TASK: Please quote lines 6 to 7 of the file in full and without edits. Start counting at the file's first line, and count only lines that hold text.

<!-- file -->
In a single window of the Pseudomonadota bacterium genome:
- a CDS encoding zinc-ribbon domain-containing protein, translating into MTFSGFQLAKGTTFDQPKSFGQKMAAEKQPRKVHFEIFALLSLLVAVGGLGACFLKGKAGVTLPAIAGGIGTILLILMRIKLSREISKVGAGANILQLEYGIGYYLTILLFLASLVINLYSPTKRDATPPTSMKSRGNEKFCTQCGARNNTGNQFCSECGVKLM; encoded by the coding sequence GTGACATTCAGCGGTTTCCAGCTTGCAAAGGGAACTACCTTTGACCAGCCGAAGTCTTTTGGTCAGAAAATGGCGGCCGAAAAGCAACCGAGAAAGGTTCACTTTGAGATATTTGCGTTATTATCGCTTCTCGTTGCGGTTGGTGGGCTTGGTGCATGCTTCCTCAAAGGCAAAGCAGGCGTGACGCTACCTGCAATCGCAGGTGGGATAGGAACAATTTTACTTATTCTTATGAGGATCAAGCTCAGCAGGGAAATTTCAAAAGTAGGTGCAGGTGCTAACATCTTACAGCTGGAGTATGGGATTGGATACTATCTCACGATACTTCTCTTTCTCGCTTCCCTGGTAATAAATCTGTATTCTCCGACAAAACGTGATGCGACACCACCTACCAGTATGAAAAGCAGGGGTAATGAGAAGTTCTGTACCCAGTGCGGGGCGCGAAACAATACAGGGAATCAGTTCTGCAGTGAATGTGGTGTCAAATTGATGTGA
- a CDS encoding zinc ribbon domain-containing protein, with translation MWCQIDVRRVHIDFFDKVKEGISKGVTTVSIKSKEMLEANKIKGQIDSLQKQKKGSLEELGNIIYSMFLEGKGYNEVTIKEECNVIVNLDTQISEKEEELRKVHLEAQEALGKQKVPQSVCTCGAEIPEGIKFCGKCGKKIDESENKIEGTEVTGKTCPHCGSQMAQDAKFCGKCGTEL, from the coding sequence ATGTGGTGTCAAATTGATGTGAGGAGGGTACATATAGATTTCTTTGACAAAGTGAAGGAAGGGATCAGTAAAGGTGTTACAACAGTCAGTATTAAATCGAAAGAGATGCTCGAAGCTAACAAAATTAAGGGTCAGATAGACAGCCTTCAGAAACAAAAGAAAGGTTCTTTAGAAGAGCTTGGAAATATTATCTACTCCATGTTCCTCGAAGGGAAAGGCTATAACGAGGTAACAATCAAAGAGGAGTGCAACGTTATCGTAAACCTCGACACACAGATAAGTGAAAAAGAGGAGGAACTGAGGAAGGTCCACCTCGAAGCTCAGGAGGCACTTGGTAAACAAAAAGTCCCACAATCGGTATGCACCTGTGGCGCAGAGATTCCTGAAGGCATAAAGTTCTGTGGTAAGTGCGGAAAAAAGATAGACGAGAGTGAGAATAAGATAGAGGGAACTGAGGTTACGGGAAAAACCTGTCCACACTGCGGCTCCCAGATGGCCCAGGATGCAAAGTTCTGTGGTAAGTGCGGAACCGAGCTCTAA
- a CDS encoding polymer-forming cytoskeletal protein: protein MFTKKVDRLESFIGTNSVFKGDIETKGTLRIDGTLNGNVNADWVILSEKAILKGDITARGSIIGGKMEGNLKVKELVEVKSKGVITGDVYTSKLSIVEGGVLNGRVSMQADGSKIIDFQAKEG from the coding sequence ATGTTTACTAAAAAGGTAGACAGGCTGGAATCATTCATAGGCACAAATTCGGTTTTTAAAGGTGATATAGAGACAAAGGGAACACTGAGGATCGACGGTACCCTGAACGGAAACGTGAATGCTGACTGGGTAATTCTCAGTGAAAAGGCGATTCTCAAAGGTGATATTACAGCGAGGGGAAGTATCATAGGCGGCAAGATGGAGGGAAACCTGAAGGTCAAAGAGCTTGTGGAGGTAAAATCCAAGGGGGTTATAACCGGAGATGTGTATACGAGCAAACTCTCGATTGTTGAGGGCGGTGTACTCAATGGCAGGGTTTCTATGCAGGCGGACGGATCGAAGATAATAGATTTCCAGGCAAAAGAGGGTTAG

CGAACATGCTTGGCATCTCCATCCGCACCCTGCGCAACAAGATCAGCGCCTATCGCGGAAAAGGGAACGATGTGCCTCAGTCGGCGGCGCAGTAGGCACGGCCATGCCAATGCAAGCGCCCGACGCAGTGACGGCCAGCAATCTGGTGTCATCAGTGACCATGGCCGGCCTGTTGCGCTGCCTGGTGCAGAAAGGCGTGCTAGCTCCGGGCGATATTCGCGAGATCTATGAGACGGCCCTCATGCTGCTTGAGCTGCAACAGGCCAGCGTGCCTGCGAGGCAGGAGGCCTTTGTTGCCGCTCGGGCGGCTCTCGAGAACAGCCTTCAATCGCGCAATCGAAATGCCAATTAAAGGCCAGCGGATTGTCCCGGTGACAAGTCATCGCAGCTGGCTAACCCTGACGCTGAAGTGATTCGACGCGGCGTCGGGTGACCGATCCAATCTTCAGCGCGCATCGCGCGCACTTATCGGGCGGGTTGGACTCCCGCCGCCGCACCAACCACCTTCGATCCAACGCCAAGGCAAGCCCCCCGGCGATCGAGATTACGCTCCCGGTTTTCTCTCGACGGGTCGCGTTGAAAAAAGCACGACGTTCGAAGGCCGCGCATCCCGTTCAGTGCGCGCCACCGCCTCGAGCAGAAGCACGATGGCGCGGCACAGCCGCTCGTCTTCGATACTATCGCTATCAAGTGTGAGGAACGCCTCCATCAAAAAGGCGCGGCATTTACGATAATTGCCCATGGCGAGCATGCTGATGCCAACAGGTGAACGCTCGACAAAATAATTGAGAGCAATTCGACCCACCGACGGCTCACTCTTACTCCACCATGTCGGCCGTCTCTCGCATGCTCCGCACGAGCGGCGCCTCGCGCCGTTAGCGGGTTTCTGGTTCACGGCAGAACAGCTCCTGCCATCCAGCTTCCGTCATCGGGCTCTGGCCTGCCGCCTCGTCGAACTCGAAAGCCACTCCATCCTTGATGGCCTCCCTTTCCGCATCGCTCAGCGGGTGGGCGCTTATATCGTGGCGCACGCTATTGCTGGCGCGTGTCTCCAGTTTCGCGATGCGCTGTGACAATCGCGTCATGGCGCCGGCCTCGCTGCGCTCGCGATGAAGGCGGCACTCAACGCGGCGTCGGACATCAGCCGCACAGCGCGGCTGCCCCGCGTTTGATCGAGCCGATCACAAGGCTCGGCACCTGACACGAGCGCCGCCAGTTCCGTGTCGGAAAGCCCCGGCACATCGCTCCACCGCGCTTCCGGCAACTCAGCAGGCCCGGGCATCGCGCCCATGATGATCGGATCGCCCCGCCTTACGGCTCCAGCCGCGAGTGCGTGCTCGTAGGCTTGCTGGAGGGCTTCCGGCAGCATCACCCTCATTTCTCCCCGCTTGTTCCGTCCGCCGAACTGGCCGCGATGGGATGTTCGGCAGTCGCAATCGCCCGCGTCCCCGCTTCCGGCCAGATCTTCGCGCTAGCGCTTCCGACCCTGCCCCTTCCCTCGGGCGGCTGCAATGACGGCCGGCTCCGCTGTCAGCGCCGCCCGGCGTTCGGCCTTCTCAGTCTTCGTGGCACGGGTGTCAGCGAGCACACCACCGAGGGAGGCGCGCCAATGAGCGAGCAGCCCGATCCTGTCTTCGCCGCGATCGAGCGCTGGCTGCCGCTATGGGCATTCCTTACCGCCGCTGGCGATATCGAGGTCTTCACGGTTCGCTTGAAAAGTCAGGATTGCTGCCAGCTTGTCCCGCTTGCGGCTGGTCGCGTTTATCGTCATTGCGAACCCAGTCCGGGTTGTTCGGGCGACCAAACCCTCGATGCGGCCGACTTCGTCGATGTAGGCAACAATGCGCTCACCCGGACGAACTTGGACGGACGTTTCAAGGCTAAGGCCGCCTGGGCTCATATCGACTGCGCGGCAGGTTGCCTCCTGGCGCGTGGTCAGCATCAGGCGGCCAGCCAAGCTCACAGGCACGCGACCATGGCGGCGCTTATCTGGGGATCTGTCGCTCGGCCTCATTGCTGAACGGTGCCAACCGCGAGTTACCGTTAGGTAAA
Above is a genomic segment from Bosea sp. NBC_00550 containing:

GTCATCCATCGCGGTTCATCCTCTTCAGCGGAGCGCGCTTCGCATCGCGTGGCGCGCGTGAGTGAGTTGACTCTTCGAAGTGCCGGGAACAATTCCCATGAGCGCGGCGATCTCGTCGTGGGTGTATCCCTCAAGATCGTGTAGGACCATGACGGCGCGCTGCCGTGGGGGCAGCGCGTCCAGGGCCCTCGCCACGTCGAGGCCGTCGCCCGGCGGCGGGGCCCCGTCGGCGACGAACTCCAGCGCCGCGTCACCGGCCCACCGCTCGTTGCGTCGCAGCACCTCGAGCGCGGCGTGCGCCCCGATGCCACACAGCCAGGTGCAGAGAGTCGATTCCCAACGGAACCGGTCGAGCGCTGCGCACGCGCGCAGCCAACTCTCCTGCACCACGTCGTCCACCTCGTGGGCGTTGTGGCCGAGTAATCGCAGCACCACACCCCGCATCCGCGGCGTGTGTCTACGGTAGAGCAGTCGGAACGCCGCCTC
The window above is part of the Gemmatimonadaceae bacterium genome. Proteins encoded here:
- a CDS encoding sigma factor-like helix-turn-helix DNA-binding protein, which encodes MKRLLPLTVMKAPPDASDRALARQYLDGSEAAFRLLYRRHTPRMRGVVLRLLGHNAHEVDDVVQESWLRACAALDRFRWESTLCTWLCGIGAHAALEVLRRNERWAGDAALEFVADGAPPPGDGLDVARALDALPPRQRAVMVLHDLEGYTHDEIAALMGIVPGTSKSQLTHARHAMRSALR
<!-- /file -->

Above is a genomic segment from Bosea sp. NBC_00550 containing:

GTCATCCATCGCGGTTCATCCTCTTCAGCGGAGCGCGCTTCGCATCGCGTGGCGCGCGTGAGTGAGTTGACTCTTCGAAGTGCCGGGAACAATTCCCATGAGCGCGGCGATCTCGTCGTGGGTGTATCCCTCAAGATCGTGTAGGACCATGACGGCGCGCTGCCGTGGGGGCAGCGCGTCCAGGGCCCTCGCCACGTCGAGGCCGTCGCCCGGCGGCGGGGCCCCGTCGGCGACGAACTCCAGCGCCGCGTCACCGGCCCACCGCTCGTTGCGTCGCAGCACCTCGAGCGCGGCGTGCGCCCCGATGCCACACAGCCAGGTGCAGAGAGTCGATTCCCAACGGAACCGGTCGAGCGCTGCGCACGCGCGCAGCCAACTCTCCTGCACCACGTCGTCCACCTCGTGGGCGTTGTGGCCGAGTAATCGCAGCACCACACCCCGCATCCGCGGCGTGTGTCTACGGTAGAGCAGTCGGAACGCCGCCTC